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Commercial vehicle supplier Meritor Inc. announced it halted production at most of its commercial truck facilities throughout North and South America, India and Europe on a temporary basis as a result of the spread of the coronavirus.
Likewise, other suppliers, including Dana Inc., Knorr-Bremse AG, Stoneridge Inc. and Penske Automotive Group were revising operational plans.
Meritor expected its temporary halt could last through the month, or end sooner if conditions improve. As part of the transition, a significant portion of Meritor’s hourly workforce across its manufacturing facilities was laid off. It reduced base salary for all other salaried employees in the United States and Canada by 40% to 50%.
At the same time, its trailer and industrial businesses remain in operation as customer order activity continues. Meritor’s industrial customers are producing vehicles for the defense, bus and coach, terminal tractor, fire and rescue and off-highway end markets which are deemed critical in the response to the current healthcare crisis.
“The COVID-19 pandemic has resulted in unprecedented uncertainty in the global commercial vehicle industry and economies around the world. In light of rapidly evolving market conditions, and in accordance with the guidance of global health professionals, we made the difficult but necessary decision, along with many of our customers, to suspend production at most of our global commercial truck manufacturing facilities,” CEO Jay Craig said.
Meritor’s aftermarket business also is fully operational to maintain the supply of critical replacement parts vital to the truck and trailer transportation network.
The Troy, Mich.-based company said it will evaluate operating conditions and consider reopening the facilities once it is safe to do so, and based on information and guidance from local government and health authorities.
Meritor is a supplier of drivetrain, mobility, braking and aftermarket products for commercial vehicle and industrial markets.
Dana reported it was adjusting production schedules, idling certain manufacturing facilities (which it did not immediately identify) and managing controllable costs as it took additional safety measures to protect employees.
Dana is a commercial vehicle supplier of drivetrain and e-propulsion systems.
“We believe Dana has ample liquidity to manage significantly lower production volumes,” said Jonathan Collins, chief financial officer at Dana. “We are flexing our cost structure to match the lower level of demand and combined with our strong balance sheet, positions us to navigate the current environment.”
The company had $527 million in cash and marketable securities at the end of 2019 and $979 million available on its committed revolving credit facility for total liquidity of more than $1.5 billion. The company said that it has no meaningful debt maturities before 2024.
Knorr-Bremse reported it set up “staff-reduction measures” in North and South America.
It is the parent company for Elyria, Ohio-based Bendix Commercial Vehicle Systems, a supplier of active safety technologies, air brake charging and control systems and components under the Bendix brand name for medium- and heavy-duty trucks, tractors, trailers, buses and other commercial vehicles throughout North America.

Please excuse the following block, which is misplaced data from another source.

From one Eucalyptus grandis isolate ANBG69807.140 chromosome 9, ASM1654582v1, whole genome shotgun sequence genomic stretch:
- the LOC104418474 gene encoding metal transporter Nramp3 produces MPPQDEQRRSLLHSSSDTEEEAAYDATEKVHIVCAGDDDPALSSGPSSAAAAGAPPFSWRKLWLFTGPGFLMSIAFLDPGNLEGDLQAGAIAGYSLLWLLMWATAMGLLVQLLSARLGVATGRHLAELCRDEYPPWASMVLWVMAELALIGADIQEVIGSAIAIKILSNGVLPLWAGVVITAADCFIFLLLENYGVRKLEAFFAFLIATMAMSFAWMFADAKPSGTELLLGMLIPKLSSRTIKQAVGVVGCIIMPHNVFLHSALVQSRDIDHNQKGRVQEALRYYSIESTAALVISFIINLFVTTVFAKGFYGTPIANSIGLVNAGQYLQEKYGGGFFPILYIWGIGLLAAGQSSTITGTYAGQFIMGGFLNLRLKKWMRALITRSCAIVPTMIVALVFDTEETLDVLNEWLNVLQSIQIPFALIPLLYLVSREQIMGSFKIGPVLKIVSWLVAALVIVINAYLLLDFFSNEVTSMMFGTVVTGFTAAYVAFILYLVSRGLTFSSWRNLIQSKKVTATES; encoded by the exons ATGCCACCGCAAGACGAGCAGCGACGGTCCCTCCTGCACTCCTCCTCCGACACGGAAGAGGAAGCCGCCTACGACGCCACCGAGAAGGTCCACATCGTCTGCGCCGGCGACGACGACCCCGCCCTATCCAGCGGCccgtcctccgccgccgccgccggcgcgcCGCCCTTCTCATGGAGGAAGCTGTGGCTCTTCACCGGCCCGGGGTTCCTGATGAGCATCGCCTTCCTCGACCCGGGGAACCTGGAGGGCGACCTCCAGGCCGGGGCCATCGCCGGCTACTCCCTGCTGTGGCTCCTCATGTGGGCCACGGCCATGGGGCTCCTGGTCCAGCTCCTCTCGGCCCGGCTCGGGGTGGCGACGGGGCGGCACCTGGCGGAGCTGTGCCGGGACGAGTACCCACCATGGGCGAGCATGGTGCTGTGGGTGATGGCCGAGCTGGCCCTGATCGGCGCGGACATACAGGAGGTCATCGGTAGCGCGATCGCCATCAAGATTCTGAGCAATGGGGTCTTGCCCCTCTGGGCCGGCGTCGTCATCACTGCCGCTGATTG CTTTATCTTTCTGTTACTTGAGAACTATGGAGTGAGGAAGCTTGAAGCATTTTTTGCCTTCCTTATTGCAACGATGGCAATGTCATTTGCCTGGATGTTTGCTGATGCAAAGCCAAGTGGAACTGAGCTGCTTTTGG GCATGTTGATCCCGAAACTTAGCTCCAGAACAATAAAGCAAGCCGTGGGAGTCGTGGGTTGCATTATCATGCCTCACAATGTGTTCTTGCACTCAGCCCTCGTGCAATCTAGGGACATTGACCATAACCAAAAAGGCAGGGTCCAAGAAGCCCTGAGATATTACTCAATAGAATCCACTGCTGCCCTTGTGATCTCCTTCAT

Knorr-Bremse also said it had signed agreements with the works councils in Germany to introduce “short-time working at individual locations in Germany.”
Meanwhile, there has been a rapid recovery in China where Knorr-Bremse’s plants have resumed 97% of operations, which the company said indicates that with appropriate measures in other markets affected by COVID-19, delivery capacity can be quickly restored.
Bendix completed a layoff at its original equipment-focused production facilities on March 27 in Bowling Green, Ky., and Acuña, Mexico, affecting 300 people.
“We remain in close contact with our global customers during this time and expect to restore production levels when conditions warrant,” the company said.
Stoneridge announced production facilities are operating on modified schedules because of reduced customer demand. Among other electrical and electronic products, Stoneridge makes the MirrorEye camera monitoring system for heavy duty trucking.
“Where possible, we have instituted a work-from-home policy to ensure we do our part to slow the spread of the virus. Where work-from-home arrangements are not possible, we are strictly adhering to the CDC and other applicable guidelines,” CEO Jon DeGaynor said, referring to the Centers for Disease Control and Prevention.
Its facility in Suzhou, China has resumed operations.
“We are actively adjusting our operating model and cost structure to address the needs of our customers and any limitations due to the pandemic,” DeGaynor added.
Counter to the others, Penske Automotive Group Inc. reported its Freightliner, Western Star and Isuzu commercial truck dealership sales and service operations remain open “in most locations” around the United States and Canada. Freightliner and Western Star are brands of Daimler Trucks North America.
CEO Roger Penske said, “The COVID-19 crisis is impacting our operations requiring us to take swift and decisive action to address declining business levels.”
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